Quantum mechanics requires a vacuum energy 40 orders of magnitude higher than that indicated by cosmological observations. Which side is most likely to be right,& when the truth is finally established beyond doubt,as one day it will be,won't this be extremely embarrassing for whichever group turns out to be wrong? Forty orders of magnitude is not a trivial error.

  • $\begingroup$ I can't see the now deleted comments(s) before yours. But I think the problem is that they don't understand your question. Please give much more details. You might also try physics.stackexchange.com . $\endgroup$ – peterh Jun 9 '19 at 23:03
  • $\begingroup$ @peterh Just to clear things up, there are no deleted comments here. $\endgroup$ – HDE 226868 Jun 9 '19 at 23:20
  • $\begingroup$ Orthogonally to that, though, this question is too opinion-based, for two reasons: First, we have no idea as to what future theories of physics and cosmology will arise, or even which current ones will stand up to even more stringent tests at high energies and exotic conditions. Second, whether a result is embarrassing boils down to an individual's personal feelings. For all of these reasons, the question unfortunately isn't a good fit for the site in its current form. $\endgroup$ – HDE 226868 Jun 9 '19 at 23:22
  • $\begingroup$ Virtually all questions are opinion based;it is someone's opinion that there are fractional charges within the nucleus,that there are WIMPs which explain dark matter,& so on. Whether or not one side or the other would feel embarrassed if the view they have championed were discredited is a matter of opinion.but don't tell me that the side which is finally proved right won't be feeling triumphant. Scientists love to prove their rivals wrong,& well you know it. $\endgroup$ – Michael Walsby Jun 10 '19 at 8:10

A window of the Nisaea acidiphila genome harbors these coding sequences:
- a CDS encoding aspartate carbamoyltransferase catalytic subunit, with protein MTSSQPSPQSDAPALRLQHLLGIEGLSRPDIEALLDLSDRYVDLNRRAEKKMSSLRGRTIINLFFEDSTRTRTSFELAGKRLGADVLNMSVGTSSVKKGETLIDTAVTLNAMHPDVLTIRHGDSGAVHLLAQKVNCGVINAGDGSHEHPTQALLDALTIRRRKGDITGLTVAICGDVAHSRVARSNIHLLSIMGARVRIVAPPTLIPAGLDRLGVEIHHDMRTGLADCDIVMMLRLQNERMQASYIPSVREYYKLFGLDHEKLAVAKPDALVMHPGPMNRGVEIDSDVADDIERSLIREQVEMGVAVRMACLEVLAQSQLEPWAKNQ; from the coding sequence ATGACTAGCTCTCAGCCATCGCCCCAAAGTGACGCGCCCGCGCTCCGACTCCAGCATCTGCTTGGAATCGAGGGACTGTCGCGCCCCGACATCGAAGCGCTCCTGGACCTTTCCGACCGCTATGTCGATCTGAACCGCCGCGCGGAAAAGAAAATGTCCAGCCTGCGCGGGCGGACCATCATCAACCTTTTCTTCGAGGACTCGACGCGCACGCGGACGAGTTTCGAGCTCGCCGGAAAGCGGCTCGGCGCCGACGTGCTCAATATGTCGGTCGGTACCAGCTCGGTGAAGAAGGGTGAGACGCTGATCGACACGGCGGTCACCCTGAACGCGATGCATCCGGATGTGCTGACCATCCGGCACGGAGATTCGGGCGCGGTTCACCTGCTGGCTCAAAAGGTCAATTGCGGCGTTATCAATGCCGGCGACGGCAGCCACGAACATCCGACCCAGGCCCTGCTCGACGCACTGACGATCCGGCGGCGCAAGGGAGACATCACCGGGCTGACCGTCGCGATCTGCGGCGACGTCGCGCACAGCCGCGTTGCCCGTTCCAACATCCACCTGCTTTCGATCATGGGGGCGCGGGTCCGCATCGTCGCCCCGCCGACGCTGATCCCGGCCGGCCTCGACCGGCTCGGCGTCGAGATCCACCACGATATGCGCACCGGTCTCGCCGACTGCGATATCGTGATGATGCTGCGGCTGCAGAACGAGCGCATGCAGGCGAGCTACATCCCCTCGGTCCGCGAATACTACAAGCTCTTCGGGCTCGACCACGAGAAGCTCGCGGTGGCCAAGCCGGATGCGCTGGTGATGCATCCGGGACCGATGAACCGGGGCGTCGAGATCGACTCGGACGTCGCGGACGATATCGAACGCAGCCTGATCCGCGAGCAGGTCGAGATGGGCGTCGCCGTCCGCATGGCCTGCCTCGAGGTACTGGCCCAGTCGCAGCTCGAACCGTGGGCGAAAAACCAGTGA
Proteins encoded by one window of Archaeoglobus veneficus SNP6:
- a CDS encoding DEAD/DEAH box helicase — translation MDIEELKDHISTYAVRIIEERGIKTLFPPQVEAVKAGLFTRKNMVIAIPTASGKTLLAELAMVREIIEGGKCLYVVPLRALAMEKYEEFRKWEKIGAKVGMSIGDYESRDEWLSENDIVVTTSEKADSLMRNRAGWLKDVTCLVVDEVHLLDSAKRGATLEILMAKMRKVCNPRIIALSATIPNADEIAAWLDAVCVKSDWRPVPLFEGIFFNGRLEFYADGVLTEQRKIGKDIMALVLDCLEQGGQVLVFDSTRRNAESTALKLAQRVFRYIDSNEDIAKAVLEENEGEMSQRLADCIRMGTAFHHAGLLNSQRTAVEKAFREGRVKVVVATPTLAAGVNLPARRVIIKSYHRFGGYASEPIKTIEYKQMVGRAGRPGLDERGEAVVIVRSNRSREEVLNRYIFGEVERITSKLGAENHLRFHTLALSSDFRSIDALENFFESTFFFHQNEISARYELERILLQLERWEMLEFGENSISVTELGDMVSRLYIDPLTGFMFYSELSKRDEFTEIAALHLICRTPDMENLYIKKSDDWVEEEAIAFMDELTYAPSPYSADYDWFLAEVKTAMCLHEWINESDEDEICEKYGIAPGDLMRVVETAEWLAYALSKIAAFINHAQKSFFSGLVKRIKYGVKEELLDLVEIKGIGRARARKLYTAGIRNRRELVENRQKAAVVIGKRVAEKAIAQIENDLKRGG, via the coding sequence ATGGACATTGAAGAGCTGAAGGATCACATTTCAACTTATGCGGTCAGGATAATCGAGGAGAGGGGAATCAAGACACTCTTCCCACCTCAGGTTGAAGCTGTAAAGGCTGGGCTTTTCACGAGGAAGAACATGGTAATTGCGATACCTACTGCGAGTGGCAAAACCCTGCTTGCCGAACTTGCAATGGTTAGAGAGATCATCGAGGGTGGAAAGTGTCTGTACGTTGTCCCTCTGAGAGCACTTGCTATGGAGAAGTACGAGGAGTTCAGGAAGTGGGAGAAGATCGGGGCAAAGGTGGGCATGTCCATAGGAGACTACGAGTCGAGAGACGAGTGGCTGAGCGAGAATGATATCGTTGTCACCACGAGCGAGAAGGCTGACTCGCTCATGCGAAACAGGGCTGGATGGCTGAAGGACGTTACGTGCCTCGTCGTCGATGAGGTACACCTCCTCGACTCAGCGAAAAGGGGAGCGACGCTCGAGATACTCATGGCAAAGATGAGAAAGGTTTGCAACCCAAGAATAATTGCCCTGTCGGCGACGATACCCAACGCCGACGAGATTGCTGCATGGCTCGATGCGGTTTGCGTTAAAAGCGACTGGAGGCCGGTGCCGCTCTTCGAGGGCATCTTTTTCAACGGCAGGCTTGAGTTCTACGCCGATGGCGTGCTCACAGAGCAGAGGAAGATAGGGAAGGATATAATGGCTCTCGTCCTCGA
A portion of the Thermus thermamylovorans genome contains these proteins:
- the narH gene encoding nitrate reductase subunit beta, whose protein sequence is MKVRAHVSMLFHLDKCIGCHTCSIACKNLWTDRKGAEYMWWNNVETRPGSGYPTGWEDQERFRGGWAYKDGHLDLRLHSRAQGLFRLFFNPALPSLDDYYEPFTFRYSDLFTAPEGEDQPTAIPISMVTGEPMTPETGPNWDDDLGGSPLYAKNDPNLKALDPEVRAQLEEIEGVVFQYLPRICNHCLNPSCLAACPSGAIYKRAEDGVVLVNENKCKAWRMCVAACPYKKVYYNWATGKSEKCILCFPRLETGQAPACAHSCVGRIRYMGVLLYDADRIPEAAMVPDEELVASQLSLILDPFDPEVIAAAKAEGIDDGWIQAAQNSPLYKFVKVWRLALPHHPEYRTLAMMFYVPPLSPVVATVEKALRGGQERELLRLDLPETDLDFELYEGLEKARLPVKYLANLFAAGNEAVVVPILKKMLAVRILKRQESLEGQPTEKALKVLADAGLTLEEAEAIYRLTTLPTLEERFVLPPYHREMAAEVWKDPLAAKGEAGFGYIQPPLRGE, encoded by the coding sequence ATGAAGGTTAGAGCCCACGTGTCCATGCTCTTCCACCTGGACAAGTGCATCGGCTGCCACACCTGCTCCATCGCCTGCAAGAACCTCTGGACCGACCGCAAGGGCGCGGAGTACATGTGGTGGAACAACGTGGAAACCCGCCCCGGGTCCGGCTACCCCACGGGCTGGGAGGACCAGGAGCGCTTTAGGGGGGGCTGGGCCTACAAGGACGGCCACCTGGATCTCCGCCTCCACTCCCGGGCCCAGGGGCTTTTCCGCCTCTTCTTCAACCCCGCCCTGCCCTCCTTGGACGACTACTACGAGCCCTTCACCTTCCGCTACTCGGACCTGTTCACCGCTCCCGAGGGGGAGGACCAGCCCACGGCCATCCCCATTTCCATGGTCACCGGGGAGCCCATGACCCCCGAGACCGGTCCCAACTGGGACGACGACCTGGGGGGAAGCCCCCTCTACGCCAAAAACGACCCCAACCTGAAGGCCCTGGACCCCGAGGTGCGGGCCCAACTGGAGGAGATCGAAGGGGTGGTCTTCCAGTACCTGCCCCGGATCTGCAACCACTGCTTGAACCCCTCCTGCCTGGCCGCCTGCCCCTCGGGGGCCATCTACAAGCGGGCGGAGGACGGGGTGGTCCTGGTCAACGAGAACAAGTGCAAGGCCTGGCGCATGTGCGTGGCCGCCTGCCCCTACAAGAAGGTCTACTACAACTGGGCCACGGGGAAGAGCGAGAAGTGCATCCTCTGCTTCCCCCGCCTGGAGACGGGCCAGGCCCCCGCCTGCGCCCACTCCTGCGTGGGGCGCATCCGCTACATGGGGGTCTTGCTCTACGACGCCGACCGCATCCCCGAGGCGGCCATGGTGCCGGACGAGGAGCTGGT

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    $\begingroup$ Nobody on the "quantum mechanics" side thinks the "vacuum energy = extremely high value" calculation is correct -- it's obviously wrong. The debate is about why it's wrong, and why it's not exactly zero (as naive cancellation arguments might suggest) but is instead a very small, positive value. $\endgroup$ – Peter Erwin Jun 10 '19 at 13:25

I'm not sure the language of "sides" really applies here. There is a model, one of the predictions seems to be wrong, so we will try to find a better model.

By way of analogy, look at the model of black-body radiation developed in the 19th century, one of its predictions was that an infinite amount of energy should be radiated at very short wavelengths. That prediction was ridiculous, so over the early part of the 20th century, people developed a better model, that "better model" became known as quantum mechanics.

There's nothing embarrassing about a model being wrong. All models are wrong, buts some are more useful than others. QM is a very useful model of reality in many many situations but seems to give some surprising values. So physicists try to find something better. There aren't "groups". This isn't a school playground. Being wrong isn't embarrassing, it just means the theories (or the observations) are incomplete.

  • $\begingroup$ Sides, factions,groups? According to Shakespeare,a rose by any other name would smell as sweet. As for 'embarrassing',embarrassment is in the mind of the beholder. Some people,psychopaths for example,are never embarrassed at their lies & shortcomings being found out,likewise with politicians,some of whom are psychopaths. $\endgroup$ – Michael Walsby Jun 9 '19 at 18:23

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